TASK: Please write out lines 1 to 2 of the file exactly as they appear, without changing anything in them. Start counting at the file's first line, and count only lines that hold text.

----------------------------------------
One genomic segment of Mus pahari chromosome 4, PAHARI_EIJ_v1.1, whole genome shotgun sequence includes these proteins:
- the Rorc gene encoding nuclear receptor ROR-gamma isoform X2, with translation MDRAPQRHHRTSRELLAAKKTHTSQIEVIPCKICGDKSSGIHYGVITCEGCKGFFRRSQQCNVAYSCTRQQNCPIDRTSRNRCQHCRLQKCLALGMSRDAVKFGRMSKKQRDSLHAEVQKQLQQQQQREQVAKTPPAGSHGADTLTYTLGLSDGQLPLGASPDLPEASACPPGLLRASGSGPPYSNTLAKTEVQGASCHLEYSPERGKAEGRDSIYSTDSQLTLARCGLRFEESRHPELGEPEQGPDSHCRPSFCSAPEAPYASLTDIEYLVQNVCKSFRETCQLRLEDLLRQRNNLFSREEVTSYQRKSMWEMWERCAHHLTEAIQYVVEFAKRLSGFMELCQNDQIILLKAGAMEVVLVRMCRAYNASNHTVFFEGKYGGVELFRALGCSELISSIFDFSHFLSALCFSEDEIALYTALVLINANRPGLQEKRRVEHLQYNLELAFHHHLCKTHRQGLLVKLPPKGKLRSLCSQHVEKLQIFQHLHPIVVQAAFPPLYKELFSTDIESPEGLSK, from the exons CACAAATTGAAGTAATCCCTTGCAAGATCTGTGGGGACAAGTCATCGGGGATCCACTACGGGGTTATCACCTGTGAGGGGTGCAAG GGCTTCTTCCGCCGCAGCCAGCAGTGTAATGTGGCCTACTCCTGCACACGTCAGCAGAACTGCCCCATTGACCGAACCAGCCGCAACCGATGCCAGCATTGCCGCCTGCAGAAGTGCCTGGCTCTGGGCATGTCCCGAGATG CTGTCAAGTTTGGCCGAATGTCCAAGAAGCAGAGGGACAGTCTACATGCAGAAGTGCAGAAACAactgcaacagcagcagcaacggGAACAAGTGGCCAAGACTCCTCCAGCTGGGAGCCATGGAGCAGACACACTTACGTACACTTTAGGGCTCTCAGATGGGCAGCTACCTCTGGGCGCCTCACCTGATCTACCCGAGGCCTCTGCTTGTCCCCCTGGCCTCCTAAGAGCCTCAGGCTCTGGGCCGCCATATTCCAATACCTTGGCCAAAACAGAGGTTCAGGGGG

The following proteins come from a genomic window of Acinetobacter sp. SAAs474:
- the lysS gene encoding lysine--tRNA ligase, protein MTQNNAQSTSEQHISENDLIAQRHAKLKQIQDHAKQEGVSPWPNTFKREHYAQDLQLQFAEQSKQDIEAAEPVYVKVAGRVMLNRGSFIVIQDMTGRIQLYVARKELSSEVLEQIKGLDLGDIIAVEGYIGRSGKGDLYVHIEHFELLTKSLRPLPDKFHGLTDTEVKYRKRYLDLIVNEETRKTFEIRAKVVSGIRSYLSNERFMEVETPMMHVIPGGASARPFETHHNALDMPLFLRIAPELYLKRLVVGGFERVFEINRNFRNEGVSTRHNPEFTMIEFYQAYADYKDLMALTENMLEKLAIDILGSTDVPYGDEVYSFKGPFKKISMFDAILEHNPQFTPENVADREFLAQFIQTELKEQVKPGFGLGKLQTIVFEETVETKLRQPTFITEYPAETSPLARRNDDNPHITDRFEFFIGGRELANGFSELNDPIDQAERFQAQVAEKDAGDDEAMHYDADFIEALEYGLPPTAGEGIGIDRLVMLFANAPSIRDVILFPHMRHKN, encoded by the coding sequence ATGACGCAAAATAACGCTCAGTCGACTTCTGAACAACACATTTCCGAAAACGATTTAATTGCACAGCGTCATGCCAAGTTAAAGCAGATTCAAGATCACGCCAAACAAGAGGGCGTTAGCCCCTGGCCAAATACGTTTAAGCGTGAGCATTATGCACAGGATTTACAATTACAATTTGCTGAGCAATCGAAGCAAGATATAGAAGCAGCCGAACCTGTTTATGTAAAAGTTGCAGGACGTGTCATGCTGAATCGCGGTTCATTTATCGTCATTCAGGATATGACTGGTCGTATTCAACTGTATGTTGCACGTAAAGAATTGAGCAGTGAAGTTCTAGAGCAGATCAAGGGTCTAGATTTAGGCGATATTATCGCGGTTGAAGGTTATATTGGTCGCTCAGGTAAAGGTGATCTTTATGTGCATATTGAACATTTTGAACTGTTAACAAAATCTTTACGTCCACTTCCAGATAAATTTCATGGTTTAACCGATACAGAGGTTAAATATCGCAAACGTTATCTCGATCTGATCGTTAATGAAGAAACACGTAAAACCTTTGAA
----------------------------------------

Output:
One genomic segment of Mus pahari chromosome 4, PAHARI_EIJ_v1.1, whole genome shotgun sequence includes these proteins:
- the Rorc gene encoding nuclear receptor ROR-gamma isoform X2, with translation MDRAPQRHHRTSRELLAAKKTHTSQIEVIPCKICGDKSSGIHYGVITCEGCKGFFRRSQQCNVAYSCTRQQNCPIDRTSRNRCQHCRLQKCLALGMSRDAVKFGRMSKKQRDSLHAEVQKQLQQQQQREQVAKTPPAGSHGADTLTYTLGLSDGQLPLGASPDLPEASACPPGLLRASGSGPPYSNTLAKTEVQGASCHLEYSPERGKAEGRDSIYSTDSQLTLARCGLRFEESRHPELGEPEQGPDSHCRPSFCSAPEAPYASLTDIEYLVQNVCKSFRETCQLRLEDLLRQRNNLFSREEVTSYQRKSMWEMWERCAHHLTEAIQYVVEFAKRLSGFMELCQNDQIILLKAGAMEVVLVRMCRAYNASNHTVFFEGKYGGVELFRALGCSELISSIFDFSHFLSALCFSEDEIALYTALVLINANRPGLQEKRRVEHLQYNLELAFHHHLCKTHRQGLLVKLPPKGKLRSLCSQHVEKLQIFQHLHPIVVQAAFPPLYKELFSTDIESPEGLSK, from the exons CACAAATTGAAGTAATCCCTTGCAAGATCTGTGGGGACAAGTCATCGGGGATCCACTACGGGGTTATCACCTGTGAGGGGTGCAAG GGCTTCTTCCGCCGCAGCCAGCAGTGTAATGTGGCCTACTCCTGCACACGTCAGCAGAACTGCCCCATTGACCGAACCAGCCGCAACCGATGCCAGCATTGCCGCCTGCAGAAGTGCCTGGCTCTGGGCATGTCCCGAGATG CTGTCAAGTTTGGCCGAATGTCCAAGAAGCAGAGGGACAGTCTACATGCAGAAGTGCAGAAACAactgcaacagcagcagcaacggGAACAAGTGGCCAAGACTCCTCCAGCTGGGAGCCATGGAGCAGACACACTTACGTACACTTTAGGGCTCTCAGATGGGCAGCTACCTCTGGGCGCCTCACCTGATCTACCCGAGGCCTCTGCTTGTCCCCCTGGCCTCCTAAGAGCCTCAGGCTCTGGGCCGCCATATTCCAATACCTTGGCCAAAACAGAGGTTCAGGGGG